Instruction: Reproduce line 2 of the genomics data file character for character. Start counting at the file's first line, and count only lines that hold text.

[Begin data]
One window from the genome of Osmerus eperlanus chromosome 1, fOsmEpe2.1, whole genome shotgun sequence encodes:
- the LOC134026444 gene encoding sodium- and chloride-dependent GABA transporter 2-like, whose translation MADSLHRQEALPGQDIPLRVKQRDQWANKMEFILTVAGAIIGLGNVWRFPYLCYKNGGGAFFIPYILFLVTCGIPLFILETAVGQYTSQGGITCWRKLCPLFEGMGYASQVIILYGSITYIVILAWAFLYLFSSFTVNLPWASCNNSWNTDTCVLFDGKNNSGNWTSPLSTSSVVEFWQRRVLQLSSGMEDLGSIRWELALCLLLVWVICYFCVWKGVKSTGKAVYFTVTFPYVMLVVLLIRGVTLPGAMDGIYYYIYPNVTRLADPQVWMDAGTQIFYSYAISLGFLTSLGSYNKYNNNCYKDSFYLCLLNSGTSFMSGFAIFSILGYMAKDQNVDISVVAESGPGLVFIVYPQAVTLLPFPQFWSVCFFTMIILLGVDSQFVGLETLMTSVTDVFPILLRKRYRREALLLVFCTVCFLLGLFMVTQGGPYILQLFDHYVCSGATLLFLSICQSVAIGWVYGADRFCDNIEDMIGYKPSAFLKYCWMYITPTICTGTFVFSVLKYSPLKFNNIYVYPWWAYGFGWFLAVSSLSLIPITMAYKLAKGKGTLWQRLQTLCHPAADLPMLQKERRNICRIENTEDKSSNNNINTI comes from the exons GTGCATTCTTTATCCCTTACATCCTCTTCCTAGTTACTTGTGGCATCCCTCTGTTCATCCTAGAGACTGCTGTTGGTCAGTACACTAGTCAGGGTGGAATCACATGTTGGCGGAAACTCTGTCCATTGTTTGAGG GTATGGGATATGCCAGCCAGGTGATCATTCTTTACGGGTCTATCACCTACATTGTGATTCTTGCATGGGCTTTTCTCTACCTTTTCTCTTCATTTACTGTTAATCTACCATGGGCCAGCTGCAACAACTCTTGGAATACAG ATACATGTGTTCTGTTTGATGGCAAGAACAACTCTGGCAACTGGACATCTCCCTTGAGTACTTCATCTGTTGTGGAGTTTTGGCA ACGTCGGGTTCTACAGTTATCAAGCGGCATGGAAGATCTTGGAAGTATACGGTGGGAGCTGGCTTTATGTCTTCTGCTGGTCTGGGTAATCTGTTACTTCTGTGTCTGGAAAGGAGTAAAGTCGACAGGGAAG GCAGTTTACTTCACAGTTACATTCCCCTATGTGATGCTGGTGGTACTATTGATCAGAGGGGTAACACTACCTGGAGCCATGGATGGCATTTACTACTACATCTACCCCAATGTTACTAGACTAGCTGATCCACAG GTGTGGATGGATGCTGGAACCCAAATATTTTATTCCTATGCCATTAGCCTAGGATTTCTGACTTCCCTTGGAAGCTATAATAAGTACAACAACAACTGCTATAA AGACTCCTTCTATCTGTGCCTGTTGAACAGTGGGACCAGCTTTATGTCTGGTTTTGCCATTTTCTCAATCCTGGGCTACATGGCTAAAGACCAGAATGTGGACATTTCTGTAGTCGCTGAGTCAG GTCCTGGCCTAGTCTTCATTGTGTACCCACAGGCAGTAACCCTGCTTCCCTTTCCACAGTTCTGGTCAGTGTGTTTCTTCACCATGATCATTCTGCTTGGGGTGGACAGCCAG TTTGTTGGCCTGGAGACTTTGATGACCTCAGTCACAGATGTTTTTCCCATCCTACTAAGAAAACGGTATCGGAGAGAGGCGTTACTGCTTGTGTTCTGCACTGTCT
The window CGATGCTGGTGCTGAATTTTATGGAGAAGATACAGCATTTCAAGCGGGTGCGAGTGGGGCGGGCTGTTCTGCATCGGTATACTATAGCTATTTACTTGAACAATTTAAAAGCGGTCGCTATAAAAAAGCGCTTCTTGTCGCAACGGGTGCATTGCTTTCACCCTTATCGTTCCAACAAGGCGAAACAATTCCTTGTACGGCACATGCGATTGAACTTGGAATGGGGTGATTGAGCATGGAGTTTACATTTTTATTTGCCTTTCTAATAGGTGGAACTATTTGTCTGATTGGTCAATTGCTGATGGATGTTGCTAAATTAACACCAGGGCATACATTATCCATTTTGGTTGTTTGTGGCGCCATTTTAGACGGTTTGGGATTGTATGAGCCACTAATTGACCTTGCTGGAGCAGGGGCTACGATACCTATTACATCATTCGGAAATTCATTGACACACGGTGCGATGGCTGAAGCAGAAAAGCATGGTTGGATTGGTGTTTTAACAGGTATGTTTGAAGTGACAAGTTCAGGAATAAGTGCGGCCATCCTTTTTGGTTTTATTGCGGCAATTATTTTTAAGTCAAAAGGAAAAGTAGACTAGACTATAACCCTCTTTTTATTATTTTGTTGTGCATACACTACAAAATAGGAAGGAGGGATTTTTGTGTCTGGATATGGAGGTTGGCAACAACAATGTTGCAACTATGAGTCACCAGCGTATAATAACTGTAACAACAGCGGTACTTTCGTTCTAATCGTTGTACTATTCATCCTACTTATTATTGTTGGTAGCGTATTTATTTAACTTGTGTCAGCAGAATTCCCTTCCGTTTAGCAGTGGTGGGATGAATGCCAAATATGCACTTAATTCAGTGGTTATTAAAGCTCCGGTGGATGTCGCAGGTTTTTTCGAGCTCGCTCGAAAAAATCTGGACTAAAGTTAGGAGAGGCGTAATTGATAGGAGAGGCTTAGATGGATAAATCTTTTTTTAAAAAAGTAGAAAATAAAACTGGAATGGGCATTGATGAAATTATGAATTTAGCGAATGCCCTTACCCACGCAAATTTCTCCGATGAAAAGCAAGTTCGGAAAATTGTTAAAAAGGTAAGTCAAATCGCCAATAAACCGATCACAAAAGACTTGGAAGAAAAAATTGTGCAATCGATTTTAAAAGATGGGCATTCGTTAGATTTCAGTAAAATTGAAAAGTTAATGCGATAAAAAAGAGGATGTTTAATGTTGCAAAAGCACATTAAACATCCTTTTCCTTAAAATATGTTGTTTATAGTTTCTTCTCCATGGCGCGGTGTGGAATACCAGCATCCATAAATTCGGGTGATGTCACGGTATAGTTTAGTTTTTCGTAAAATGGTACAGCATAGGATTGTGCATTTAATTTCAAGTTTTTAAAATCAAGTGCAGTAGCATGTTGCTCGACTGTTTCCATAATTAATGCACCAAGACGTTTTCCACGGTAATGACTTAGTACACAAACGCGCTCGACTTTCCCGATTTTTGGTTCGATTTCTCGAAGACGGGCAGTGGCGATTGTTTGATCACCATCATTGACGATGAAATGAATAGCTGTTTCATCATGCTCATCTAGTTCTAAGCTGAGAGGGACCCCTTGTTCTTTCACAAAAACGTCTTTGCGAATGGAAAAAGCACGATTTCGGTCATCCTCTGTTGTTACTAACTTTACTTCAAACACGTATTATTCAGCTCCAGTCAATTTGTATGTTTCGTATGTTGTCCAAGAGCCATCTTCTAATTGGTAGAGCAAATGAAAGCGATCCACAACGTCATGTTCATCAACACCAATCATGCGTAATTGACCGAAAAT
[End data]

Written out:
- the LOC134026444 gene encoding sodium- and chloride-dependent GABA transporter 2-like, whose translation MADSLHRQEALPGQDIPLRVKQRDQWANKMEFILTVAGAIIGLGNVWRFPYLCYKNGGGAFFIPYILFLVTCGIPLFILETAVGQYTSQGGITCWRKLCPLFEGMGYASQVIILYGSITYIVILAWAFLYLFSSFTVNLPWASCNNSWNTDTCVLFDGKNNSGNWTSPLSTSSVVEFWQRRVLQLSSGMEDLGSIRWELALCLLLVWVICYFCVWKGVKSTGKAVYFTVTFPYVMLVVLLIRGVTLPGAMDGIYYYIYPNVTRLADPQVWMDAGTQIFYSYAISLGFLTSLGSYNKYNNNCYKDSFYLCLLNSGTSFMSGFAIFSILGYMAKDQNVDISVVAESGPGLVFIVYPQAVTLLPFPQFWSVCFFTMIILLGVDSQFVGLETLMTSVTDVFPILLRKRYRREALLLVFCTVCFLLGLFMVTQGGPYILQLFDHYVCSGATLLFLSICQSVAIGWVYGADRFCDNIEDMIGYKPSAFLKYCWMYITPTICTGTFVFSVLKYSPLKFNNIYVYPWWAYGFGWFLAVSSLSLIPITMAYKLAKGKGTLWQRLQTLCHPAADLPMLQKERRNICRIENTEDKSSNNNINTI comes from the exons GTGCATTCTTTATCCCTTACATCCTCTTCCTAGTTACTTGTGGCATCCCTCTGTTCATCCTAGAGACTGCTGTTGGTCAGTACACTAGTCAGGGTGGAATCACATGTTGGCGGAAACTCTGTCCATTGTTTGAGG GTATGGGATATGCCAGCCAGGTGATCATTCTTTACGGGTCTATCACCTACATTGTGATTCTTGCATGGGCTTTTCTCTACCTTTTCTCTTCATTTACTGTTAATCTACCATGGGCCAGCTGCAACAACTCTTGGAATACAG ATACATGTGTTCTGTTTGATGGCAAGAACAACTCTGGCAACTGGACATCTCCCTTGAGTACTTCATCTGTTGTGGAGTTTTGGCA ACGTCGGGTTCTACAGTTATCAAGCGGCATGGAAGATCTTGGAAGTATACGGTGGGAGCTGGCTTTATGTCTTCTGCTGGTCTGGGTAATCTGTTACTTCTGTGTCTGGAAAGGAGTAAAGTCGACAGGGAAG GCAGTTTACTTCACAGTTACATTCCCCTATGTGATGCTGGTGGTACTATTGATCAGAGGGGTAACACTACCTGGAGCCATGGATGGCATTTACTACTACATCTACCCCAATGTTACTAGACTAGCTGATCCACAG GTGTGGATGGATGCTGGAACCCAAATATTTTATTCCTATGCCATTAGCCTAGGATTTCTGACTTCCCTTGGAAGCTATAATAAGTACAACAACAACTGCTATAA AGACTCCTTCTATCTGTGCCTGTTGAACAGTGGGACCAGCTTTATGTCTGGTTTTGCCATTTTCTCAATCCTGGGCTACATGGCTAAAGACCAGAATGTGGACATTTCTGTAGTCGCTGAGTCAG GTCCTGGCCTAGTCTTCATTGTGTACCCACAGGCAGTAACCCTGCTTCCCTTTCCACAGTTCTGGTCAGTGTGTTTCTTCACCATGATCATTCTGCTTGGGGTGGACAGCCAG TTTGTTGGCCTGGAGACTTTGATGACCTCAGTCACAGATGTTTTTCCCATCCTACTAAGAAAACGGTATCGGAGAGAGGCGTTACTGCTTGTGTTCTGCACTGTCT